On a more personal note (since I’ve gotten a few friends and family to read these things), I wanted to share that my time in Oregon has inspired  the chef in me. My meals are still mediocre at best, but I really enjoy cooking for myself, especially after years of being stuck on a meal plan. I’ve found joy in planning my meals ahead and making a fine tuned list for the grocery store (which totally helps with budgeting). I’ve been incorporating so many veggies into classically easy college kid foods- like eggs and pasta- yummy and healthy. I’ve made several calls home to my mom along the way to ask some pretty basic food prep questions, and she’s been very helpful. It’s a process, but you gotta start somewhere. Pictured below is a meal I made a couple nights ago- garlic, onion, zucchini, and broccoli with parmesan and alfredo sauce over whole wheat shells.

Bon appétit

Cheers,

Katie

under: sea_gre, Summer Scholars, Uncategorized

“So it goes.”

Posted by: | July 16, 2017 | 1 Comment |

So it goes. Vonnegut’s wise words have followed me to the southern coast this weekend for my first work trip out in the field. For the past few days, Oregon State University graduate Katie and I have visited over one hundred houses in attempts to administer surveys. Our goal in this study is to assess quality of life, well-being, and attitudes of residents towards marine reserves on the Oregon Coast. The results of this study will then be provided to researchers, community leaders, and policy makers to inform decision-making.

Katie Williams (OSU) and Sarah Coffin (OSG) on the Coos Bay survey administration trip on July 15, 2017.

As we are still in the pilot study phase of our research, we anticipated a few hiccups as we continue to hone in to the balance between strong methodology and realistic limitations. As expected of any applied research study, many things have in fact gone awry. Nonetheless, I am grateful for the redeeming cup of coffee that sits in front of me as I write.

City map planning at So It Goes coffeehouse in Coos Bay, Oregon.

In my mind, a research project has many similarities to a relationship. It has its high and low points – all of which are testaments to the development of a rewarding finished product. Though low points are not typically glamorized, I find them just as constructive both for the growth of myself as a researcher as well as for my project. Introspection at this time is often a necessity. In attempts to juggle four projects, I’ve found myself mildly overwhelmed by this relationship. So it goes.

In addition to reflection specific to my daily work, this internship has provided me with a glance into future directions. With graduation from my undergraduate program nearing this fall, I am now faced with the question: “Do I want a Masters degree or a Ph.D.?” More importantly, “Am I ready for this?” I feel fortunate to be surrounded by advisors with both professional and academic degrees who have shared their experiences with me. Amongst all of their stories, I have noted a common theme of sacrifice.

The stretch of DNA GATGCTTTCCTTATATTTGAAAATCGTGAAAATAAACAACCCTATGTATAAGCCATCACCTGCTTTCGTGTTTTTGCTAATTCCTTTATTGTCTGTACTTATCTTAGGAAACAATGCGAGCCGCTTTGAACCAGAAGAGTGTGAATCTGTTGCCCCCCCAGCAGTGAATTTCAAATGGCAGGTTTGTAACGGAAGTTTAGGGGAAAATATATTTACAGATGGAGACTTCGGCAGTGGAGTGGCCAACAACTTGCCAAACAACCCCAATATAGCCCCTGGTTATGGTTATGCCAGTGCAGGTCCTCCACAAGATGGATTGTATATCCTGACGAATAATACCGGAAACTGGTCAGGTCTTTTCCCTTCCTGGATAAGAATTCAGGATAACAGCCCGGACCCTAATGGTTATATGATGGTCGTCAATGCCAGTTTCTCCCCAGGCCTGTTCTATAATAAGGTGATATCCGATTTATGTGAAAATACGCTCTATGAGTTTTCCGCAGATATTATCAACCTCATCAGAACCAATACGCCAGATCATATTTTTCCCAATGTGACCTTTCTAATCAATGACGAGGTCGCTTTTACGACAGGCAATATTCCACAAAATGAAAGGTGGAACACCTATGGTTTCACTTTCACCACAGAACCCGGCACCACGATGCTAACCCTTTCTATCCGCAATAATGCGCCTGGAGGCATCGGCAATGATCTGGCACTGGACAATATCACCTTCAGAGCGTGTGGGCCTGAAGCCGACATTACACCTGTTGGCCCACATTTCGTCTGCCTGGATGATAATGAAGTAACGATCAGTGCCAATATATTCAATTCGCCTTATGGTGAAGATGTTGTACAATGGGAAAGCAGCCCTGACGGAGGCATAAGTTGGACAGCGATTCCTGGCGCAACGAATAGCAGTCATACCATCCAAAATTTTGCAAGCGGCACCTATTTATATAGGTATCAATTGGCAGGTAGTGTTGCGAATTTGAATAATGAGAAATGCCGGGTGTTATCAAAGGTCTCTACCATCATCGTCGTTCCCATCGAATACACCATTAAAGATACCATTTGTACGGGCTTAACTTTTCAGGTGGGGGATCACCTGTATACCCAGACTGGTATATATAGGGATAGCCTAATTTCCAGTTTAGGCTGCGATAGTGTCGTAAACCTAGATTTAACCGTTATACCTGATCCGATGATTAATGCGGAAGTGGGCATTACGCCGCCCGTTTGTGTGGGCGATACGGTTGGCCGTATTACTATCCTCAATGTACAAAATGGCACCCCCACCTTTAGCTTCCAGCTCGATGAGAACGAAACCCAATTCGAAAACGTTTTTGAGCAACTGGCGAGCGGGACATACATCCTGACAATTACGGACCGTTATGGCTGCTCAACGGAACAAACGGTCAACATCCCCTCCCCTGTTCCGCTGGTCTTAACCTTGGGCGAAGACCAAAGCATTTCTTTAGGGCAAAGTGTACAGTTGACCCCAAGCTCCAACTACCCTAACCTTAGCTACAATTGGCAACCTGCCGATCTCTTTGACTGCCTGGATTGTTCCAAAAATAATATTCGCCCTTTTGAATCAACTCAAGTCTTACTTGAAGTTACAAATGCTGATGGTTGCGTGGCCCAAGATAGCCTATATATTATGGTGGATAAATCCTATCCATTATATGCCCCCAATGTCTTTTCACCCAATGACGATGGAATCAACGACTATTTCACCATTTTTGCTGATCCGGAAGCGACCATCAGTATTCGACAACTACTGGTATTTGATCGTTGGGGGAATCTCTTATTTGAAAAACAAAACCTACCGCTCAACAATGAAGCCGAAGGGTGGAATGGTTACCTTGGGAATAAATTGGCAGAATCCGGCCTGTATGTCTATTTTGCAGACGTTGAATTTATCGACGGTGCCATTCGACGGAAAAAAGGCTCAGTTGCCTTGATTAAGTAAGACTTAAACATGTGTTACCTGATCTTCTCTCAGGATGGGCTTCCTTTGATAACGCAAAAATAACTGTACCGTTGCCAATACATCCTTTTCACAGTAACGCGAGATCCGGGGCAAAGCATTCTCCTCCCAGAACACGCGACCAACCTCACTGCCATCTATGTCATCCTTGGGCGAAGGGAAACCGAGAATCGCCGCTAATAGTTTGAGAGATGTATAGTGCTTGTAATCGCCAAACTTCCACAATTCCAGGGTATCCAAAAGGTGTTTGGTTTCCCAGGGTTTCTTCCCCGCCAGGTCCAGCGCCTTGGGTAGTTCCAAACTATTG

An old friend once told me that, “you get out of it what you put in to it”. His words stay with me now as I mull through the decisions in front of me. Though my end results in research have always been exceedingly rewarding, I now strive to find a balance between my academic and personal goals. Perhaps my next step is to go abroad and travel. Perhaps it is to apply to schools. No matter my choice, I am thankful to be part of a program that challenges my perspective and encourages frequent spurts of growth. There is nowhere I would rather be than here. So it goes.

Kurt Vonnegut.

 

under: sea_cof, Uncategorized

The South Slough–and estuaries in general–are important spawning and nursery grounds for many marine fish species. However, the last time that there was a comprehensive assessment of the fish community in the South Slough was back in 1987. So approximately two years ago, the South Slough received funding to monitor the fish populations again. Once a week almost every month, a set of six sites are sampled at high and low tide. The information on the species and number of fish caught in each sample helps the reserve understand how fish communities in the slough are changing across seasons and years in different parts of the estuary. By combining this species abundance and richness data with water quality data, they can also assess how environmental conditions influence species presence, absence, and abundance. Overall, this project aims to characterize long-term trends in habitat use by fish, and it can additionally help evaluate the effectiveness of past restoration efforts.